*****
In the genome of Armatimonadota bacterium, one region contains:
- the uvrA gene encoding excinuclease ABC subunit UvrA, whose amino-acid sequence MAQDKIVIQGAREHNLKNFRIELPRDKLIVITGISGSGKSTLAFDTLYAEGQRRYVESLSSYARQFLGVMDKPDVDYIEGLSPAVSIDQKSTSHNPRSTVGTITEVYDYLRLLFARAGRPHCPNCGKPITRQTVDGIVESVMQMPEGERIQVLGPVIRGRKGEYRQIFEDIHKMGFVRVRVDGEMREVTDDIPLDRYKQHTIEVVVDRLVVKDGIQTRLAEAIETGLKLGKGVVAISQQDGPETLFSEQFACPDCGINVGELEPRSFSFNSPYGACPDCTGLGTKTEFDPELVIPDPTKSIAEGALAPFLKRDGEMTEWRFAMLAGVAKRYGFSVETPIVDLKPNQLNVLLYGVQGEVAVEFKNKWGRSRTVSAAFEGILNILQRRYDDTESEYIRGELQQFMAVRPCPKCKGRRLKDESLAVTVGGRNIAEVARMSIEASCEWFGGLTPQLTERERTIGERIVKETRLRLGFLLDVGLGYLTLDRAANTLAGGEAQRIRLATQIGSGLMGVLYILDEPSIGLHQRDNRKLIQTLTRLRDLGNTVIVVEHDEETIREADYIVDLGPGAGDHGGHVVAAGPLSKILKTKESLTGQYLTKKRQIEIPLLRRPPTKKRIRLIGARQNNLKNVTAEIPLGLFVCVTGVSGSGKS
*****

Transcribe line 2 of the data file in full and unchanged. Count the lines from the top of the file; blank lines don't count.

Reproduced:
- the uvrA gene encoding excinuclease ABC subunit UvrA, whose amino-acid sequence MAQDKIVIQGAREHNLKNFRIELPRDKLIVITGISGSGKSTLAFDTLYAEGQRRYVESLSSYARQFLGVMDKPDVDYIEGLSPAVSIDQKSTSHNPRSTVGTITEVYDYLRLLFARAGRPHCPNCGKPITRQTVDGIVESVMQMPEGERIQVLGPVIRGRKGEYRQIFEDIHKMGFVRVRVDGEMREVTDDIPLDRYKQHTIEVVVDRLVVKDGIQTRLAEAIETGLKLGKGVVAISQQDGPETLFSEQFACPDCGINVGELEPRSFSFNSPYGACPDCTGLGTKTEFDPELVIPDPTKSIAEGALAPFLKRDGEMTEWRFAMLAGVAKRYGFSVETPIVDLKPNQLNVLLYGVQGEVAVEFKNKWGRSRTVSAAFEGILNILQRRYDDTESEYIRGELQQFMAVRPCPKCKGRRLKDESLAVTVGGRNIAEVARMSIEASCEWFGGLTPQLTERERTIGERIVKETRLRLGFLLDVGLGYLTLDRAANTLAGGEAQRIRLATQIGSGLMGVLYILDEPSIGLHQRDNRKLIQTLTRLRDLGNTVIVVEHDEETIREADYIVDLGPGAGDHGGHVVAAGPLSKILKTKESLTGQYLTKKRQIEIPLLRRPPTKKRIRLIGARQNNLKNVTAEIPLGLFVCVTGVSGSGKS